HASAN – Syrians in Gaziantep: not an easy integration

Syrians in Gaziantep: not an easy integrationSince the start of the Syrian civil war, Gaziantep has been one of the most favored cities in Turkey for Syrian refugees fleeing the violence. And like so many southern towns and cities near the Turkish-Syrian border, Gaziantep has begun to change in irreversible ways since the start of the Syrian conflict.

The changes are reflected in the local economy, as well as in social and political life.The failure of Ankara to reassess its policies — which at the beginning of the conflict next door were based on the assumption that fighting would come to a close in a few months — have wound up dragging much of Turkeyand#39s southern regions into utter chaos.

And so now, the 2 million or so Syrians residing in Turkey have found themselves on a bumpy road to integration.In the meantime, with Ankara focused entirely on the upcoming June elections, the government is doing nothing to renew or reassess its policies regarding Syrian refugees and their livelihoods here.

To wit, government announcements to the public regarding these 2 million or so war refugees have been put off for the foreseeable future, or at least until after the elections. And so the problems appear to have been sidelined.

At this point, there are around 450,000 Syrians living in Gaziantep. In other words, around one-fourth of the total Syrians who currently live in Turkey are in this southeastern city.

Perhaps it is also relevant to point out that the US is opening a consulate in Gaziantep. There are some 68 civil society organizations formed by Syrians in Gaziantep.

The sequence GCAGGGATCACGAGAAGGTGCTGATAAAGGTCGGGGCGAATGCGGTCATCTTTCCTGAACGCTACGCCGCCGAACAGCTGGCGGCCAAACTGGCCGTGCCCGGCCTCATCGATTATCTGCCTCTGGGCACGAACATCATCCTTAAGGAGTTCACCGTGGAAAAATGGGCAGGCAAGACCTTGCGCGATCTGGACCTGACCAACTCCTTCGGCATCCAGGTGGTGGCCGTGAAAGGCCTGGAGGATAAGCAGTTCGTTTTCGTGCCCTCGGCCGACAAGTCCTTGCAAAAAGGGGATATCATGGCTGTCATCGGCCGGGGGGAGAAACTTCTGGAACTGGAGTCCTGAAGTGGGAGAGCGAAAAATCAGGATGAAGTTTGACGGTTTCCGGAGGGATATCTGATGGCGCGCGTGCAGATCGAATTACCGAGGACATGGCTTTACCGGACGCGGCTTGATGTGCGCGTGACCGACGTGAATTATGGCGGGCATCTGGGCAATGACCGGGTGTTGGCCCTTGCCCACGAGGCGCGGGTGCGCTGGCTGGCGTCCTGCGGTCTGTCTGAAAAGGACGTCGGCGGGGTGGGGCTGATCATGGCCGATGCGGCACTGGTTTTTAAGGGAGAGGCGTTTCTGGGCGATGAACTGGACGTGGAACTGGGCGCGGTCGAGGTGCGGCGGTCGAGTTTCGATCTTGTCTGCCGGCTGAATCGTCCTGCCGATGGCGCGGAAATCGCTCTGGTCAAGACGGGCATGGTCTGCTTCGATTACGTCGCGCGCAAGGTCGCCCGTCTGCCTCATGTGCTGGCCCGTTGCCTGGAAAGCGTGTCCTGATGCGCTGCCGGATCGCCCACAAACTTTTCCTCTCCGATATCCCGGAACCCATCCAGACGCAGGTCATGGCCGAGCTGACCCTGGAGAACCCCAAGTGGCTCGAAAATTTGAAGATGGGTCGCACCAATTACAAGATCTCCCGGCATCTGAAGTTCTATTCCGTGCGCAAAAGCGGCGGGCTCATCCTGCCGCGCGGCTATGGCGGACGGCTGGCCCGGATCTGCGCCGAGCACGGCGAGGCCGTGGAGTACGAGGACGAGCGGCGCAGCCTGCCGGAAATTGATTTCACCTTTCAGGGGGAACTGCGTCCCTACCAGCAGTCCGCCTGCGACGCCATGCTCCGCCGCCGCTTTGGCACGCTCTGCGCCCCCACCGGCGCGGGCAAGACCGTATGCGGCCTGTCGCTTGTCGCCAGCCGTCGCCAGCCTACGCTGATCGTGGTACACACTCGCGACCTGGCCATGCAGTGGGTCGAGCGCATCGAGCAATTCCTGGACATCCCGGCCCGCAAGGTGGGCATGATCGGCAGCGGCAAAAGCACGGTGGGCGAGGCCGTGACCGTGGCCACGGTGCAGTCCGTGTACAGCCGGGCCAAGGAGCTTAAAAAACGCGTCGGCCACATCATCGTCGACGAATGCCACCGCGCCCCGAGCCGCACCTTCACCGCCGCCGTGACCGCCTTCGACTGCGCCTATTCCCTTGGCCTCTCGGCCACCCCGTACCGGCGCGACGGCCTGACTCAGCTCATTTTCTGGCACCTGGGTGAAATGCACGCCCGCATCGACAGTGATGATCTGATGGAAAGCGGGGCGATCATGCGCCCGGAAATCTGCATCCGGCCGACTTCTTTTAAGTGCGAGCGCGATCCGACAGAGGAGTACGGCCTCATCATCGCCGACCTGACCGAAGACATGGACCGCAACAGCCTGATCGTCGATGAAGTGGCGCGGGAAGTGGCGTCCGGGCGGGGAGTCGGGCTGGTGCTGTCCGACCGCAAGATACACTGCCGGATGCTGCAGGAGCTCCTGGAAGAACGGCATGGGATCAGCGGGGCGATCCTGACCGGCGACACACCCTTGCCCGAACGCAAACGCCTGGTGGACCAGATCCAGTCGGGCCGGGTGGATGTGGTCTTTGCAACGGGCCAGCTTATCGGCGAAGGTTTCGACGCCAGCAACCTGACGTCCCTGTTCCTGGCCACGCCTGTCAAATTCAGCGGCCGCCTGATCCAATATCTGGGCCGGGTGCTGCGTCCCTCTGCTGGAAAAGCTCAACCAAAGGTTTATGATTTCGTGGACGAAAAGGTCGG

There are also representatives of some 23 international civil society organizations in the city, all of whom are working with Syria in some way or another Of the 1,600 Turkish-staffed civil society organizations working in Turkey, some of course work directly or indirectly with SyriaStill, no one seems to want to see that the main problem facing Turkey at this point is the incredibly bumpy road to integration that Syrian refugees are experiencing.In the fall of 2012, Veysel Dalmaz was appointed as coordinating governor — the person in charge of overseeing every issue connected to the ever-growing population of Syrians in the country, and in Gaziantep in particular But in January of this year, he was removed from the position and wound up returning to AnkaraAfter Dalmaz, the prime ministerial head undersecretary, Kani Torun, was brought in to take the position.

Torun, who has not only worked with Turkish doctors helping abroad but also at the Turkish Embassy in Somalia, is an experienced and successful person.But a number of factors — including the fact that, technically, the position of coordinating governor itself was cancelled, Dalmaz was transferred to Ankara after what was truly a successful performance and Torun himself resides not in Gaziantep but in Ankara — show us that, in fact, Ankara has decided to postpone dealing with the Syrian issue until after the elections.

Other tidbits concerning the large presence of Syrians in Gaziantep: Following the influx, more and more men in the city seem to have more than one wife illnesses that had never been seen there before are starting to emerge illegal organ harvesting incidents are on the rise and kidnappings with ransom demands are also increasing.Interestingly, Gaziantep now follows only Istanbul in terms of narcotic addiction.

And, in four years, the problems with cars bearing Syrian license plates still havenand#39t been solved no one knows exactly what to do when involved in an accident involving one of these vehicles.Perhaps more importantly, there are now some 80,000 school-age Syrian children living in Gaziantep.

In some cases the schooling that has been made available to these children is made up of andldquoundergroundandrdquo Salafism courses, which are also taken by some children of Turkish citizens as well. In the course of the four years here, no one has managed to teach them Turkish.

Everyone knows that the real problems facing Turkey and Syrian refugees start outside, rather than inside, the camps built by the state.

SOURCE: Today’s Zaman